The view from Wellesley Island, NY. Photo by Weretoad, 2014.

Like most people in America, I spent some time outdoors with my family this Labor Day weekend. We decided to explore one of the larger islands in the 1000 Islands – Wellesley Island. We chose to take a late afternoon hike on one of the shorter trails at the Minna Anthony Nature Center. We arrived shortly before the building closed, but we were able to take a quick peek at the butterfly house. There weren’t many butterflies in there, but we did enjoy what we saw. Honestly, the highlight for me was finally seeing a positively identified nettle in person. There’s a world of a difference between looking at field guides and live specimens. Now I have a better sense of what to look for when I go foraging again!

Since we had toddlers with us and none of us were dressed for a longer hike, we decided to take a short trail. You can lengthen your hike by continuing on to a lookout over Eel Bay, but we turned towards a dock*. All the while, the St. Lawrence River was just visible through the still green trees, it’s gentle waves hushing the chattering squirrels. There were several large oak trees near the path. We stopped to admire them – even hug them. I’ve been teaching Bee that trees are important Nature Spirits. We say hello to them, and I teach her their names as we do this. “Hello oak!” She always waves.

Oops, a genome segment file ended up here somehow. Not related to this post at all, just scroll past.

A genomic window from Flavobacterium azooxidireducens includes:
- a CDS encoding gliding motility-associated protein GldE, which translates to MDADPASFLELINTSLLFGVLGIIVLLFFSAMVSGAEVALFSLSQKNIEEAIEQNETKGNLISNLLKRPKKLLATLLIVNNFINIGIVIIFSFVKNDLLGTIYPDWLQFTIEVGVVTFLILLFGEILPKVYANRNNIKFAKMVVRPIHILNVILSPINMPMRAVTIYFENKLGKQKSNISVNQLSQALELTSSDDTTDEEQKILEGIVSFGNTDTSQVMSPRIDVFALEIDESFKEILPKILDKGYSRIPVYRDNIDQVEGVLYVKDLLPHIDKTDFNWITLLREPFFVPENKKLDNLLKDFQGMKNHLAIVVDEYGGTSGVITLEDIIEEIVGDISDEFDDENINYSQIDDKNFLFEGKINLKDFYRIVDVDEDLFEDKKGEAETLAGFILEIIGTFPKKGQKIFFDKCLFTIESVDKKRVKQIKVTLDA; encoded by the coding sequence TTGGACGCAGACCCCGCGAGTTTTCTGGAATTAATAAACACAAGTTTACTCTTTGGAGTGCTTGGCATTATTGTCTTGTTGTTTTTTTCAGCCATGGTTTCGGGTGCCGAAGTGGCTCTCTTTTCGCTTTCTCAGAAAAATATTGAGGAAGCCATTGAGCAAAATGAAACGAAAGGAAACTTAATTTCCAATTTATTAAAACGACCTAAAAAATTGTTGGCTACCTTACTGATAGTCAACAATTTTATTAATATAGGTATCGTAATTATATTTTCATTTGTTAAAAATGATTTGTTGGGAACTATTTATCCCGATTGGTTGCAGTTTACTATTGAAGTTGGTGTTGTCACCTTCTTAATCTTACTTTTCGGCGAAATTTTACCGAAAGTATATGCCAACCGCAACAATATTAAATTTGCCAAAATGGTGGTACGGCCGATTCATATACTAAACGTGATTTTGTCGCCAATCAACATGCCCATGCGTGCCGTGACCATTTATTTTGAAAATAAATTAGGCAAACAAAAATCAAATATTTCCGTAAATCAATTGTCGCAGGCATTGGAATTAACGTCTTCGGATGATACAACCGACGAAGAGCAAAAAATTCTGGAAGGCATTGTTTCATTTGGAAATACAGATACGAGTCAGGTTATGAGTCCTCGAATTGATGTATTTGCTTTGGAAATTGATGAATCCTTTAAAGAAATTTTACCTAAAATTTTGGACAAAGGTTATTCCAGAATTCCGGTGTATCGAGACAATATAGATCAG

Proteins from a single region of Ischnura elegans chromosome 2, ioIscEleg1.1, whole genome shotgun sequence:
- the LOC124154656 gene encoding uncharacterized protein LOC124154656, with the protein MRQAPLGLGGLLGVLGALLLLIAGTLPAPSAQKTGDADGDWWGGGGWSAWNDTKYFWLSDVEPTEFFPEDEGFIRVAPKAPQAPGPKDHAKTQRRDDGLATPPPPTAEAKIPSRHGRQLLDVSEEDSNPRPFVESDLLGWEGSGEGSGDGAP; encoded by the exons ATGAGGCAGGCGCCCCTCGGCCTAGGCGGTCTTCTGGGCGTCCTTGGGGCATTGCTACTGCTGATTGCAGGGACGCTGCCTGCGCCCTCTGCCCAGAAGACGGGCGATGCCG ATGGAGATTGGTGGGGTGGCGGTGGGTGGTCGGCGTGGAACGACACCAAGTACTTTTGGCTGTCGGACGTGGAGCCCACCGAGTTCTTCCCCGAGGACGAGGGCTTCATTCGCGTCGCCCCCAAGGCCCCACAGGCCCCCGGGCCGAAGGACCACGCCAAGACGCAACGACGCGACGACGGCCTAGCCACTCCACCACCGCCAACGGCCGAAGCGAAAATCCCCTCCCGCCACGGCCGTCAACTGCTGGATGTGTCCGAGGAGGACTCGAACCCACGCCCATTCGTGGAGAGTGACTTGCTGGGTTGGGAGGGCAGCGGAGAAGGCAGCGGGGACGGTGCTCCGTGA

We were delighted at how quiet the dock was. Perhaps it was the time of day, or perhaps most people were busy swimming or having picnics. Had it only been myself, my husband, and daughter, I would have asked for some quiet time to meditate. It’s a great spot for just that. We put our feet in and caught some sun on our faces. Land, sea, and sky – an island is a great place to connect with the Three Realms.

Weretoad and I intend to return on our own in the future. We want to hike the longer trail to Eel Bay, and I would like to do some meditation. It’s a large state park, and there seem to be plenty of quiet areas where a Druid or even a very small group could go to meditate.

*We discovered afterwards that the dock is also accessible via an even shorter trail right behind the center itself.